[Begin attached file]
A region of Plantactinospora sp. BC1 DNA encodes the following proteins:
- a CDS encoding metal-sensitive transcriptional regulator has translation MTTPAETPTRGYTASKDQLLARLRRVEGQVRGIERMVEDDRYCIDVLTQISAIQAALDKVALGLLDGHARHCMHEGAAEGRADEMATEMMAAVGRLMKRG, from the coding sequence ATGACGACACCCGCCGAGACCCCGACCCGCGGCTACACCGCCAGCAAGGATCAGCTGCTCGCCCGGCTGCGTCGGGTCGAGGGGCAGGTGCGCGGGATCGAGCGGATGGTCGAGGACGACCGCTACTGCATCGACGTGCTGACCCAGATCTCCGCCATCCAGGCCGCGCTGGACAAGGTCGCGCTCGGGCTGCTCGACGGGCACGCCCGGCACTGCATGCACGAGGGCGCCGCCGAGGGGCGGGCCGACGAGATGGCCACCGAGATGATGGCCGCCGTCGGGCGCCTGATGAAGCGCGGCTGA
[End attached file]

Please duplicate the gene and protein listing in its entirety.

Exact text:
A region of Plantactinospora sp. BC1 DNA encodes the following proteins:
- a CDS encoding metal-sensitive transcriptional regulator has translation MTTPAETPTRGYTASKDQLLARLRRVEGQVRGIERMVEDDRYCIDVLTQISAIQAALDKVALGLLDGHARHCMHEGAAEGRADEMATEMMAAVGRLMKRG, from the coding sequence ATGACGACACCCGCCGAGACCCCGACCCGCGGCTACACCGCCAGCAAGGATCAGCTGCTCGCCCGGCTGCGTCGGGTCGAGGGGCAGGTGCGCGGGATCGAGCGGATGGTCGAGGACGACCGCTACTGCATCGACGTGCTGACCCAGATCTCCGCCATCCAGGCCGCGCTGGACAAGGTCGCGCTCGGGCTGCTCGACGGGCACGCCCGGCACTGCATGCACGAGGGCGCCGCCGAGGGGCGGGCCGACGAGATGGCCACCGAGATGATGGCCGCCGTCGGGCGCCTGATGAAGCGCGGCTGA